Finally, once differences in rights or economics are identified between the potentially comparable real-world license and the hypothetical license, it may be possible to make adjustments to the real-world royalties for use in the hypothetical negotiation. With sufficient information, it may be possible to conduct apportionment analyses or to make adjustments to account for differences in market size, stage of development, other IP rights, competitive situation, exclusivity, and so on. Such adjustment analyses are highly case-specific.

Conclusion

A comparability analysis should take into account the key licensing terms and economic conditions surrounding the hypothetical negotiation so that these factors can be compared (or contrasted) with those of potentially comparable real-world agreements. These factors need to be considered in their entirety but may also be analyzed individually. For instance, an attempt should be made to isolate any significant differences in key terms and licensing conditions so that the actual license value can be apportioned between the technology of the patent(s)-in-suit and other licensed subject matter not included in the hypothetical license. In some cases, the technical or economic dissimilarity between real-world licenses and the hypothetical negotiation may be too great to overcome, rendering the real-world licenses not comparable. In other cases, the technical or economic differences may require some adjustment to the real-world licenses for use as comparable agreements, or may provide directional guidance as to whether one would expect a reasonable royalty to be higher or lower than that defined in the real-world licenses. As mentioned previously, the greater the dissimilarity between key licensing terms and other licensing conditions, the more difficult it becomes to extract useful information from the real-world licenses for use in determining a reasonable royalty. As many court decisions have shown, the damage expert is at some peril when using real-world patent license agreements as comparables to the hypothetical license. However, this risk can be somewhat mitigated through careful analysis and explanation of the relevancy of the comparable and potentially comparable licenses.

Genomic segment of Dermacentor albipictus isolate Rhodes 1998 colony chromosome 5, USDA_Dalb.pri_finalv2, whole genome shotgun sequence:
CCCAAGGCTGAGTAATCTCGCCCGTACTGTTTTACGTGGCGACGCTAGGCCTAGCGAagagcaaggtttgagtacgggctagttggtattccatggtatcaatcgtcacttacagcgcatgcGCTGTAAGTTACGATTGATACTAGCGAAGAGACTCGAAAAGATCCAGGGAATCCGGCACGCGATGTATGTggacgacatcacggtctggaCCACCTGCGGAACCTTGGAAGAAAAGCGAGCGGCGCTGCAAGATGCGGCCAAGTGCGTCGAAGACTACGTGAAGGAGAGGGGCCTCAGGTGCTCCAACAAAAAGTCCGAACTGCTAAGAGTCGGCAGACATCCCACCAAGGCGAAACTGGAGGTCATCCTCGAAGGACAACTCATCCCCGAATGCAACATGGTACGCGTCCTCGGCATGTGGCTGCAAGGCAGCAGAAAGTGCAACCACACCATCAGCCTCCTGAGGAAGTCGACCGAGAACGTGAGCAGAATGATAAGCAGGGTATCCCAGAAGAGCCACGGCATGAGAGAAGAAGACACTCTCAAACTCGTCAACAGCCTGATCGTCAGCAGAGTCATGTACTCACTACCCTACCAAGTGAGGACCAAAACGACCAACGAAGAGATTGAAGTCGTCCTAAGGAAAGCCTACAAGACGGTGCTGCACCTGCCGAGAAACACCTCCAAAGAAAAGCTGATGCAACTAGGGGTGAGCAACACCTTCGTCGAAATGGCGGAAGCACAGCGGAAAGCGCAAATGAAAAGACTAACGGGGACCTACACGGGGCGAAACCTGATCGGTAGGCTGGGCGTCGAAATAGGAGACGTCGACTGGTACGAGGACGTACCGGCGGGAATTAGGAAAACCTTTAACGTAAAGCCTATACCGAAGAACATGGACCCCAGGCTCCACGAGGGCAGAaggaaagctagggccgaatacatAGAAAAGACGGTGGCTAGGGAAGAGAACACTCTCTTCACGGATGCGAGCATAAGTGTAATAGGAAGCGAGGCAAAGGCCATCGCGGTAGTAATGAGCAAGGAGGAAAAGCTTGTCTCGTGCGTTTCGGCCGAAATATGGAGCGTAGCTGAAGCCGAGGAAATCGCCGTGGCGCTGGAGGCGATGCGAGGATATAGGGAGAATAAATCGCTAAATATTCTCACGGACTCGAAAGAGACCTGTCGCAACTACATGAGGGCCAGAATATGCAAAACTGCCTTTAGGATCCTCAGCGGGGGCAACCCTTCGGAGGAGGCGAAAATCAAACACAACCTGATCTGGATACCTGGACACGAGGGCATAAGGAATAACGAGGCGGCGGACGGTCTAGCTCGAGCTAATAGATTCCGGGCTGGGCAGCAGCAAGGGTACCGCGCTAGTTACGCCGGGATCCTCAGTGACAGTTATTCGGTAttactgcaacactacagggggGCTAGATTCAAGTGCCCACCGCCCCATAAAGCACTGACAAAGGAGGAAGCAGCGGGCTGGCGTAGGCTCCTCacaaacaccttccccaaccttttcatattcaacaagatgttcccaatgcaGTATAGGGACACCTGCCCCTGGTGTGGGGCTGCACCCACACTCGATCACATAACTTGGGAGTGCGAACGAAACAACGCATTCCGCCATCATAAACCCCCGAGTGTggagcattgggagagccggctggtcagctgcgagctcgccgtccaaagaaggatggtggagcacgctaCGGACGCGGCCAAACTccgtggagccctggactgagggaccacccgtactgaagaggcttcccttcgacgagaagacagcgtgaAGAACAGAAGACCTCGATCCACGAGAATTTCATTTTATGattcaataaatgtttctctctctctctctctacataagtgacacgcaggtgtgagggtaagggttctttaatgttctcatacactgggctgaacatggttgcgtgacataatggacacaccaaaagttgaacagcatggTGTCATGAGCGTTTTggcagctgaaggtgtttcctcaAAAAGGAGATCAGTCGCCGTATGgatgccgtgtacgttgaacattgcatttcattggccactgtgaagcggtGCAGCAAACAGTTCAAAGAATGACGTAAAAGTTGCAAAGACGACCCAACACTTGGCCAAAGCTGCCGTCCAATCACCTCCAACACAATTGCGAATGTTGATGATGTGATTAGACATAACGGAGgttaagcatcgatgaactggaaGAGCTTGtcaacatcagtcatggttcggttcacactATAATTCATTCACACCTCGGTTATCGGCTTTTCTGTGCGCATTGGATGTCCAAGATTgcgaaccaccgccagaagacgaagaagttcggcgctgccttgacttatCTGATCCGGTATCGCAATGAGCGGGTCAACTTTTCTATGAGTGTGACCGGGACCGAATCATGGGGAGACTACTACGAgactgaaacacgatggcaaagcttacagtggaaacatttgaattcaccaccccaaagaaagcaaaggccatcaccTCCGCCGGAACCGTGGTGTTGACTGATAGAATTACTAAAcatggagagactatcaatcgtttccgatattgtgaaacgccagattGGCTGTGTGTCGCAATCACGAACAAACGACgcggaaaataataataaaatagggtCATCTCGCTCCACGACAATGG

Guest author:

Kristopher A. Boushie

Kyle Hoff